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Officials reject Trump's claim that WHO too 'China-centric'


US President Donald Trump has threatened to freeze US funding to the WHO (Alex Brandon/AP)

US President Donald Trump has threatened to freeze US funding to the WHO (Alex Brandon/AP)

US President Donald Trump has threatened to freeze US funding to the WHO (Alex Brandon/AP)

World Health Organisation (WHO) officials yesterday denied it was "China-centric" and said the acute phase of a pandemic was not the time to cut funding, after US President Donald Trump said he may put contributions on hold.

The United States is the top donor to the Geneva-based body which Mr Trump said had issued bad advice during the coronavirus outbreak.

US contributions to WHO in 2019 exceeded $400m (€368m), almost double the second-largest country donor, according to figures from the US State Department. China contributed $44m, it said.

"We are still in the acute phase of a pandemic, so now is not the time to cut back on funding," Dr Hans Kluge, WHO regional director for Europe, told a virtual briefing when asked about Mr Trump's remarks.

Mr Trump told a news conference this week the United States was "going to put a hold on money spent to the WHO". However, he appeared to backtrack later when, in response to questions, he said: "We're going to look at it."

It was not immediately clear how Mr Trump could block funding for the organisation. Under US law, Congress, not the president, decides how federal funds are spent.

Dr Bruce Aylward, senior adviser to the WHO director-general, also defended the UN agency's relationship with China, saying its work with Beijing authorities was important to understand the outbreak which began in Wuhan in December.

"It was absolutely critical in the early part of this outbreak to have full access to everything possible, to get on the ground and work with the Chinese to understand this," he said.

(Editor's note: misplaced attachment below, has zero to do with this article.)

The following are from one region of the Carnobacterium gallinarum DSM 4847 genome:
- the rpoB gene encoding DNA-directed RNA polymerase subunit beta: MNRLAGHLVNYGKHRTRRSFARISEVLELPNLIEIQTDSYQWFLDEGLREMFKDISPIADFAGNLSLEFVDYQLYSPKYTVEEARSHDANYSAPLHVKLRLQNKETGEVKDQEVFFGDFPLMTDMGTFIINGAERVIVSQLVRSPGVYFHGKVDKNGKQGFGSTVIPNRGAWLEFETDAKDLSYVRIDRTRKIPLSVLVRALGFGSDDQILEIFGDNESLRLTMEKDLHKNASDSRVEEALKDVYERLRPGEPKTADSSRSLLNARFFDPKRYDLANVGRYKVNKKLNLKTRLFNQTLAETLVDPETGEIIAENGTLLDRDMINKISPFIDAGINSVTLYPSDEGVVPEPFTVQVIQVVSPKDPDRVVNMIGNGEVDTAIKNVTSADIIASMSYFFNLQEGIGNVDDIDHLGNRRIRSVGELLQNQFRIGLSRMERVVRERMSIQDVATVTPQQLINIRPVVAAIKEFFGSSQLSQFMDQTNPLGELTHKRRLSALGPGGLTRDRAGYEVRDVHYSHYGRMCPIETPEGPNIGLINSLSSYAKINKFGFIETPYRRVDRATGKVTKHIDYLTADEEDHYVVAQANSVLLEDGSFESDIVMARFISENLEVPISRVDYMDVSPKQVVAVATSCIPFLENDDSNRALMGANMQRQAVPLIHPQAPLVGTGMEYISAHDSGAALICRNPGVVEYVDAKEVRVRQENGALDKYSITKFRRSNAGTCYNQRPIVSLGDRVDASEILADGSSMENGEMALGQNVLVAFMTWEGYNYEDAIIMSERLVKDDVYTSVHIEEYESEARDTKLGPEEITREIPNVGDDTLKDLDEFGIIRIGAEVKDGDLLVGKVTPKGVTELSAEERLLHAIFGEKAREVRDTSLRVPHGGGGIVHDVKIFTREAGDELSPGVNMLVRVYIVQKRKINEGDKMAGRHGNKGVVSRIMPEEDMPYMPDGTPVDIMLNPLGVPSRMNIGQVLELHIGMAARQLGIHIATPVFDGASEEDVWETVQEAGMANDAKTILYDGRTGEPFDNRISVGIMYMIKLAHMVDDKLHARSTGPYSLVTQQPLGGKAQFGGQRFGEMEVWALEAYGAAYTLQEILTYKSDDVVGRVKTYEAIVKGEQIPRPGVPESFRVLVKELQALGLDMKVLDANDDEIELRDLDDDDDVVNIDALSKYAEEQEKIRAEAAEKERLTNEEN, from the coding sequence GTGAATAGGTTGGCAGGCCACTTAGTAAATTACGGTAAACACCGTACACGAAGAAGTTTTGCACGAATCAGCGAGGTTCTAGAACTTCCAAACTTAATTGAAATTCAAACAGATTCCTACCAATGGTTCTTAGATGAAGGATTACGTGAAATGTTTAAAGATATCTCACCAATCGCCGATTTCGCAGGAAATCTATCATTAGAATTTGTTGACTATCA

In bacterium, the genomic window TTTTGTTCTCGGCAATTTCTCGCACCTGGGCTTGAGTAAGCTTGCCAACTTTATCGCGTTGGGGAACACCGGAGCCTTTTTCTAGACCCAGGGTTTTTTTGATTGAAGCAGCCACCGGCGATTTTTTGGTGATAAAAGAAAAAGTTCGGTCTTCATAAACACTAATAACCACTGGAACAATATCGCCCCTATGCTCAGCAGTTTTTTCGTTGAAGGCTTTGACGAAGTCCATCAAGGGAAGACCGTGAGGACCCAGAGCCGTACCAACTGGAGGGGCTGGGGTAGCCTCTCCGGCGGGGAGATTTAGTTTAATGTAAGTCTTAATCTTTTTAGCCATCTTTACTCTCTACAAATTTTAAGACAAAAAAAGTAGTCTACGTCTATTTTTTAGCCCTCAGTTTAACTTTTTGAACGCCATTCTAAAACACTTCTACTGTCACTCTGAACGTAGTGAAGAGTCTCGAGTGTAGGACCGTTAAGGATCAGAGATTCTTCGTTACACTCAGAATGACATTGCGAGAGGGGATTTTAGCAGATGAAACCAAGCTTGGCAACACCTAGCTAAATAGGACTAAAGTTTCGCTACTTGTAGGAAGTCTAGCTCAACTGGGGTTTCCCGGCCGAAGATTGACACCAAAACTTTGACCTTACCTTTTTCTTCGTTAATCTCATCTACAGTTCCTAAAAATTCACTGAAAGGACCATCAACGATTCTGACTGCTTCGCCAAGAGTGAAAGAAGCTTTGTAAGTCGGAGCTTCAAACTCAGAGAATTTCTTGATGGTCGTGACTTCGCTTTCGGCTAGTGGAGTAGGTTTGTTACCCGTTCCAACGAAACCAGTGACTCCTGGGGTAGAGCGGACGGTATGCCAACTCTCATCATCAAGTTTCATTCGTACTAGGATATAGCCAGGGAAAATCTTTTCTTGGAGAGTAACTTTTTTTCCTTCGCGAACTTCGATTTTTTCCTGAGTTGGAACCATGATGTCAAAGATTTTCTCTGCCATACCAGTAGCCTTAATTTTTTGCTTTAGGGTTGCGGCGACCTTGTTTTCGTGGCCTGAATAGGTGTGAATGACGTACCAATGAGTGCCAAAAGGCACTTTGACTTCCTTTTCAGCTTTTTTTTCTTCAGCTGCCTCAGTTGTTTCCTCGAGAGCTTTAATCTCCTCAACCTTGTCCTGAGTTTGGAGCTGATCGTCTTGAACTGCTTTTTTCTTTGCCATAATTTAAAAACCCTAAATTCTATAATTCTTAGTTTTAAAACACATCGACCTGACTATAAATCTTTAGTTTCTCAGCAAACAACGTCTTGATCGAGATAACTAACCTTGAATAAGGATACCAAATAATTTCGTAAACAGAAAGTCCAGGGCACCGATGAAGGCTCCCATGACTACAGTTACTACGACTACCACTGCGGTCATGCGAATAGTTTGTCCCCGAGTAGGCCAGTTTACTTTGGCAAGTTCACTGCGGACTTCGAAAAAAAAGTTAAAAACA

"This is what we did with every other hard-hit country, like Spain, and had nothing to do with China specifically."

Dr Aylward, who led a WHO expert mission to China in February, defended WHO recommendations to keep borders open, saying China had worked "very hard" to identify and detect early cases and their contacts and ensure they did not travel.

"China worked very, very hard early on, once it understood what it was dealing with, to try and identify and detect all potential cases to make sure that they got tested to trace all the close contacts and make sure they were quarantined so they actually knew where the virus was, where the risk was," he said.

"Then they made it very clear that these people would not and could not travel within the country, let alone internationally," he added.

WHO director general Tedros Adhanom Ghebreyesus has been lavish in his praise of China from early in the outbreak, praising President Xi Jinping's "rare leadership".

David Heymann, a professor at the London School of Hygiene and Tropical Medicine who led WHO's response to the 2003 Sars outbreak, said that any US funding cut would be a huge blow.

"If the WHO loses its funding it cannot continue to do its work. It works on a shoe-string budget already," Prof Heymann said.

"Of course it would be disastrous for the WHO to lose funding."

Irish Independent